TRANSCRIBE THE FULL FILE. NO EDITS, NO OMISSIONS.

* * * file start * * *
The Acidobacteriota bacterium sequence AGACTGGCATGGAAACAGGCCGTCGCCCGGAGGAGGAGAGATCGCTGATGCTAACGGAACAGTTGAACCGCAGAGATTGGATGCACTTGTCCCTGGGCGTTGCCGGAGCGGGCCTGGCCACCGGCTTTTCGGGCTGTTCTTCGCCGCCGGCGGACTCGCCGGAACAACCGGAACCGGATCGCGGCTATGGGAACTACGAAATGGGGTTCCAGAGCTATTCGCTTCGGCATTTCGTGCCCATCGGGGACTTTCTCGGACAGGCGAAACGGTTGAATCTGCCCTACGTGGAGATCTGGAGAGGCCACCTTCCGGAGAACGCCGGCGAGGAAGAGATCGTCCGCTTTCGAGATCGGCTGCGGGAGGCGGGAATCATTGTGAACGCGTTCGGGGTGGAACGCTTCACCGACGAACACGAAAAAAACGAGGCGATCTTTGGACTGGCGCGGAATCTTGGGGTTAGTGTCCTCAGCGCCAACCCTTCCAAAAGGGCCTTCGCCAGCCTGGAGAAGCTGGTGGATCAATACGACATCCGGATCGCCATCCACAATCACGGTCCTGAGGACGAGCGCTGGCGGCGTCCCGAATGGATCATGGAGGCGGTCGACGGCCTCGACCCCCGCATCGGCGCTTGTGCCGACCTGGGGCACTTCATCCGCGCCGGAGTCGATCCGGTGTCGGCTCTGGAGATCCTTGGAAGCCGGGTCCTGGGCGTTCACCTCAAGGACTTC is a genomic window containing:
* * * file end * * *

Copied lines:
The Acidobacteriota bacterium sequence AGACTGGCATGGAAACAGGCCGTCGCCCGGAGGAGGAGAGATCGCTGATGCTAACGGAACAGTTGAACCGCAGAGATTGGATGCACTTGTCCCTGGGCGTTGCCGGAGCGGGCCTGGCCACCGGCTTTTCGGGCTGTTCTTCGCCGCCGGCGGACTCGCCGGAACAACCGGAACCGGATCGCGGCTATGGGAACTACGAAATGGGGTTCCAGAGCTATTCGCTTCGGCATTTCGTGCCCATCGGGGACTTTCTCGGACAGGCGAAACGGTTGAATCTGCCCTACGTGGAGATCTGGAGAGGCCACCTTCCGGAGAACGCCGGCGAGGAAGAGATCGTCCGCTTTCGAGATCGGCTGCGGGAGGCGGGAATCATTGTGAACGCGTTCGGGGTGGAACGCTTCACCGACGAACACGAAAAAAACGAGGCGATCTTTGGACTGGCGCGGAATCTTGGGGTTAGTGTCCTCAGCGCCAACCCTTCCAAAAGGGCCTTCGCCAGCCTGGAGAAGCTGGTGGATCAATACGACATCCGGATCGCCATCCACAATCACGGTCCTGAGGACGAGCGCTGGCGGCGTCCCGAATGGATCATGGAGGCGGTCGACGGCCTCGACCCCCGCATCGGCGCTTGTGCCGACCTGGGGCACTTCATCCGCGCCGGAGTCGATCCGGTGTCGGCTCTGGAGATCCTTGGAAGCCGGGTCCTGGGCGTTCACCTCAAGGACTTC is a genomic window containing: